Danger in the Digital World

It's getting interesting in cyberspace. One click on his Twitter account while at a hockey game, and Congressman Weiner's life, career and marriage will never be the same again.

Meanwhile 6 million Americans and 1.5 million Canadians recently quit Facebook in the space of just one month.

Guess some of us are learning the dangers of the digital world where oodles of data gets exchanged every second, but not much wisdom.

Tim Challies writes:
In the 1980s, Russell Ackoff, longtime professor at Wharton School of the University of Pennsylvania, popularized what has since become known as the DIKW model, a model that aptly marks the progression from data to wisdom. Ackoff suggested the following progression:
Data — > Information — > Knowledge — > Wisdom

At the most basic level, we have data, which simply describes one or more symbols. A letter, an emoticon, a list of numbers within a spreadsheet—these are all data. They represent raw symbols and have no meaning outside of their context. As we collect data into a kind of cohesive whole we create information. Information answers basic questions about the data: the who, what, where, and when? Information is data that has been assigned some kind of relational connection or has some kind of meaning. If we add a heading to a list of numbers in a spreadsheet, we have made data into information; we have turned a list of numbers into a list of prices or ages or totals. We now know what these pieces of data are meant to represent.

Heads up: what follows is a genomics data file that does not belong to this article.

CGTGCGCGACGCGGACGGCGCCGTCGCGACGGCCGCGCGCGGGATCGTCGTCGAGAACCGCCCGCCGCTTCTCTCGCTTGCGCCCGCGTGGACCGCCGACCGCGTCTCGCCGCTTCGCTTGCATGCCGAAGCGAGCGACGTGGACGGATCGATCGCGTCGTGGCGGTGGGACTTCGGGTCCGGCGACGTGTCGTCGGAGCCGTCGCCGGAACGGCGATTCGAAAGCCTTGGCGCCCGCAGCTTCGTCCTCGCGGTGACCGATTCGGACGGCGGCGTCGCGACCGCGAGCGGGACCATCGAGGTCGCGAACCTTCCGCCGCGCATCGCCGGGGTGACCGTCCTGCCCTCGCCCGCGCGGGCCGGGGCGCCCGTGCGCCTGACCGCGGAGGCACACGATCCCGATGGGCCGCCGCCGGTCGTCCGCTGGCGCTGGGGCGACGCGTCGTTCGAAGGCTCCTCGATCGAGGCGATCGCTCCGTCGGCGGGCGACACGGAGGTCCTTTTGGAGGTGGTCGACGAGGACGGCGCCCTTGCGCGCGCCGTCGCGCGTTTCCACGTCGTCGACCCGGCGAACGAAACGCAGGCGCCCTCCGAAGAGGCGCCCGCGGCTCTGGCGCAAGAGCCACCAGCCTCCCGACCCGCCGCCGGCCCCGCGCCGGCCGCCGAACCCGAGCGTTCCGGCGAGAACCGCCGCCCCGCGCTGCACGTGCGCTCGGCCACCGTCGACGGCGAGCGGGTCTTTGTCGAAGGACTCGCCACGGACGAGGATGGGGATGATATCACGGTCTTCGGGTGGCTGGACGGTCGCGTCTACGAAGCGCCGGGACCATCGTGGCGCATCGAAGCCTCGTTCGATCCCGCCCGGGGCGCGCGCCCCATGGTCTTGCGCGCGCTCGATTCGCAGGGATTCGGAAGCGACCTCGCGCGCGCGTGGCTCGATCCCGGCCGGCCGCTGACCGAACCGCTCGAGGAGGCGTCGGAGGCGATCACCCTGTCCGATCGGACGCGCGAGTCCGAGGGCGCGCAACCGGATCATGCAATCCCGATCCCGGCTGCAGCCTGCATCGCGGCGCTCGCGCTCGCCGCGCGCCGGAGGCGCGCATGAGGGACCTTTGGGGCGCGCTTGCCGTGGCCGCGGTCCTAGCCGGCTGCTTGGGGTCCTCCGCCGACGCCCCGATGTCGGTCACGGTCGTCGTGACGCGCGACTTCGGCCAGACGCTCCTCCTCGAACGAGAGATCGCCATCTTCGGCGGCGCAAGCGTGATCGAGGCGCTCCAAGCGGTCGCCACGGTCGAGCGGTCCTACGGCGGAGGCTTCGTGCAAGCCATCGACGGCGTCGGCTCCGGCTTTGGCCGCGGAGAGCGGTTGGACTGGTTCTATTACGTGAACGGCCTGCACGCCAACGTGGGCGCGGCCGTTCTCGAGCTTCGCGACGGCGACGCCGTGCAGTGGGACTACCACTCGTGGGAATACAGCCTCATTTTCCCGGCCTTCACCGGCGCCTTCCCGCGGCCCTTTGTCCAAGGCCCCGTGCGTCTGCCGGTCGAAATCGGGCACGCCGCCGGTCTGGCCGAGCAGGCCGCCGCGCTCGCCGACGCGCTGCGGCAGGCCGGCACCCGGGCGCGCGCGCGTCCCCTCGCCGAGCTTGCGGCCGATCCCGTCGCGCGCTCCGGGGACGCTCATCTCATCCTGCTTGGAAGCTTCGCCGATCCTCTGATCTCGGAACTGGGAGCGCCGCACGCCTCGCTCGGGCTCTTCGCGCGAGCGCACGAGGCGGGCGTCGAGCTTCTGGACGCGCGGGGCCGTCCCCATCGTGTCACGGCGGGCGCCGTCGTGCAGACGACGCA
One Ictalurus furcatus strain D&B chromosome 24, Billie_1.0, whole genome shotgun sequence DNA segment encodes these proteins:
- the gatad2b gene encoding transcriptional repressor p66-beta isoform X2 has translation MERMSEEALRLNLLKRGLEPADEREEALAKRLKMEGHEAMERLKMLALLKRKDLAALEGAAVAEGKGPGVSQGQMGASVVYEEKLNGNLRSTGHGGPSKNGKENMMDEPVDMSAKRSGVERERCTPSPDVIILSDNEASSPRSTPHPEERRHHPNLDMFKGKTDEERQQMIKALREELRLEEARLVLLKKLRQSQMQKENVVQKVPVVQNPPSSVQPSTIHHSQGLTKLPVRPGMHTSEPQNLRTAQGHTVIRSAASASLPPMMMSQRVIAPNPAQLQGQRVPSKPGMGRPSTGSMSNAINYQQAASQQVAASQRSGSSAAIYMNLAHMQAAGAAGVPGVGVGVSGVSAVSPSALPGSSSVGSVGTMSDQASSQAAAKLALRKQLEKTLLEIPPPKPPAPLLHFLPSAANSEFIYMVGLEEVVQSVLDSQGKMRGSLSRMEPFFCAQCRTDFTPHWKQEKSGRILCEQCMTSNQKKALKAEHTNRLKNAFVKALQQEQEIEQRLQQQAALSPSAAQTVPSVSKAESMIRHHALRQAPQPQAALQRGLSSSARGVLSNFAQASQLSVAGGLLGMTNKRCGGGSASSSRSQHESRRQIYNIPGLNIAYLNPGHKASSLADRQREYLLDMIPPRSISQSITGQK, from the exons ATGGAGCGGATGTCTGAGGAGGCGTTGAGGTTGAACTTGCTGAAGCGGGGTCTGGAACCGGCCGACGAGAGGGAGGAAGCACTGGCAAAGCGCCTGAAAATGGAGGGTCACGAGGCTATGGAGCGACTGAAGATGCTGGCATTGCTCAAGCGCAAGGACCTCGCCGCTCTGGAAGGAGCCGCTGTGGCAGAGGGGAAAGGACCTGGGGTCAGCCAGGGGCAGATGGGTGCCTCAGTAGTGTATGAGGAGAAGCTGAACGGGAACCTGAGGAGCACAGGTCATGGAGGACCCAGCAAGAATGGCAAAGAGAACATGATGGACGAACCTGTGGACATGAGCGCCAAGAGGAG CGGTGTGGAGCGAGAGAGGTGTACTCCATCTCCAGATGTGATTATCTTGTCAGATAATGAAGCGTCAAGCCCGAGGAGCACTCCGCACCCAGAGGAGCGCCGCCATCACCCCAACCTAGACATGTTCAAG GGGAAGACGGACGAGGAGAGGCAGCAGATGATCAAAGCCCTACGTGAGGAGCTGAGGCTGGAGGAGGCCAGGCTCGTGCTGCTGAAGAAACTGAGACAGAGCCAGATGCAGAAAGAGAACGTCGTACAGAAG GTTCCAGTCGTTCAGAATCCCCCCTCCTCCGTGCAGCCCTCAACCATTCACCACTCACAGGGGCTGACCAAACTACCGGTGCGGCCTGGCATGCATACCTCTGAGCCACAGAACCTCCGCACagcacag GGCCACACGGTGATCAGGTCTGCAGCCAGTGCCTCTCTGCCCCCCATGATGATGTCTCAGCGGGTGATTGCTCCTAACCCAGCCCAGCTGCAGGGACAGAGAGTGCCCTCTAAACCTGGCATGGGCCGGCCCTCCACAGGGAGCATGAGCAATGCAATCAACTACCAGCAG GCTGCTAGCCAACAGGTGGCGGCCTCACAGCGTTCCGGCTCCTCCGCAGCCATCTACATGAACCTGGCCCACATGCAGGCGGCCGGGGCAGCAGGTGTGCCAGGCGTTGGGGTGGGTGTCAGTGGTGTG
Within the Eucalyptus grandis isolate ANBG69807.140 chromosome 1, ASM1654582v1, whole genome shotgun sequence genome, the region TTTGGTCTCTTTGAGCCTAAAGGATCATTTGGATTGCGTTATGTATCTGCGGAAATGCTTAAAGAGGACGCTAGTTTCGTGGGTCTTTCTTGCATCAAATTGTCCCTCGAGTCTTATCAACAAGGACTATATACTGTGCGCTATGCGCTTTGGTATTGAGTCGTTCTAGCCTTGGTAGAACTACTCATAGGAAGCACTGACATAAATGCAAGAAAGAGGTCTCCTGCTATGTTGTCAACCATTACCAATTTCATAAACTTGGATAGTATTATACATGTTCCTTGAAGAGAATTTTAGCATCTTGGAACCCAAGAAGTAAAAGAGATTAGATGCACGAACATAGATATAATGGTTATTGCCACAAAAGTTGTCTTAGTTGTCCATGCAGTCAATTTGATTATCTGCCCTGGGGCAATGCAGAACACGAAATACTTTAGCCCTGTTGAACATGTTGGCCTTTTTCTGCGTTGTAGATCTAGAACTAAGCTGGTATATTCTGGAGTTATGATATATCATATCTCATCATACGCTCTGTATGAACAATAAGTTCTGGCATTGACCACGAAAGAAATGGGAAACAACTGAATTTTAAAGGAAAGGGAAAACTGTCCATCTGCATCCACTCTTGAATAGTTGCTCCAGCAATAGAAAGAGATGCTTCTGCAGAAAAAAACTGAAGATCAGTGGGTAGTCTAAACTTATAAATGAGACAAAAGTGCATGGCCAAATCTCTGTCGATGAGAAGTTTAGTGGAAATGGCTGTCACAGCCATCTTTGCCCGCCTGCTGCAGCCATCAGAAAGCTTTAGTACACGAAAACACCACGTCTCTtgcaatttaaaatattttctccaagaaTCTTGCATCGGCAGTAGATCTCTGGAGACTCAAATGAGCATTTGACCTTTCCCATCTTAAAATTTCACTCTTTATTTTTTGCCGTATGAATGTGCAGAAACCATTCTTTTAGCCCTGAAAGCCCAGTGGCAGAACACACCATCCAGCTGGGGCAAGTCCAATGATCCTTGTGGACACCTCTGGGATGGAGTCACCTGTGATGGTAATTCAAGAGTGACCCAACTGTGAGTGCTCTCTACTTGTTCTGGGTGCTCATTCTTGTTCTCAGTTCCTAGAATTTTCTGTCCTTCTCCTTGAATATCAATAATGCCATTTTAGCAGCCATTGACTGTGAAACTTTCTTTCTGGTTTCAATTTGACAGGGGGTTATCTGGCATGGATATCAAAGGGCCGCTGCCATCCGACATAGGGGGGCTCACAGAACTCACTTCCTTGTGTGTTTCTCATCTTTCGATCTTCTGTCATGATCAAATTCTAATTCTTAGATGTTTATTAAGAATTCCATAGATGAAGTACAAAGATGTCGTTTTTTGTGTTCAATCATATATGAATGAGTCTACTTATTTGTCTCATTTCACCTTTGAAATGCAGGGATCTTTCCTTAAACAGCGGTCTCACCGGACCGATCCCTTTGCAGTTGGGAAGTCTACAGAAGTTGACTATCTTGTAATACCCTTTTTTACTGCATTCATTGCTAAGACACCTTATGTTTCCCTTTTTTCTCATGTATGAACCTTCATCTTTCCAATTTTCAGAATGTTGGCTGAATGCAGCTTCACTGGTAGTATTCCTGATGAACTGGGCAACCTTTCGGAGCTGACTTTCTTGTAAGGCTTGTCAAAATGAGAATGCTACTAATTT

When we collect, collate, and compare pieces of information, we have acquired knowledge. Knowledge makes information useful. A multiplication table is an example of knowledge, a table we can memorize that allows us to use information in a useful way so that we can always know that 2 times 2 equals 4 and 9 times 9 equals 81. Solomon’s proverbs, the hundreds of them listed from chapters 10 to 29 of his book—if we simply commit them to memory—are a form of knowledge. Knowledge is a “general awareness or possession of information, facts, ideas, truths, or principles.”2 Finally, when we use knowledge to make good decisions, when we apply facts and knowledge to life situations, we express wisdom. Wisdom combines knowledge with experience to live with virtue. Every day we encounter data, information, and knowledge, yet God calls us to live with wisdom.

Challies, Tim (2011). The Next Story: Life and Faith after the Digital Explosion (p. 140). Zondervan. Kindle Edition.

Saturday, June 4, 2011

For My Wife

Out of nowhere, I just had a great chuckle at my wife, and she at herself, and she at me. She was reading a letter out loud to herself, of all things.

It was one of those little moments in a marriage that is, in itself, insignificant. And yet it was a moment of joy. A moment we alone shared, and no one else.

Till I wrote this, that is.

But, see, the moment converged with a song I was listening to as I'm working on my message for tomorrow, "I am James." That's the message, not the song. The song is "Dancing in the Mindfields," from Andrew Peterson. And it's got absolutely nothing to do with introducing the book of James with a dramatic monologue, yet this song says it all.

Watch this video and judge for yourself.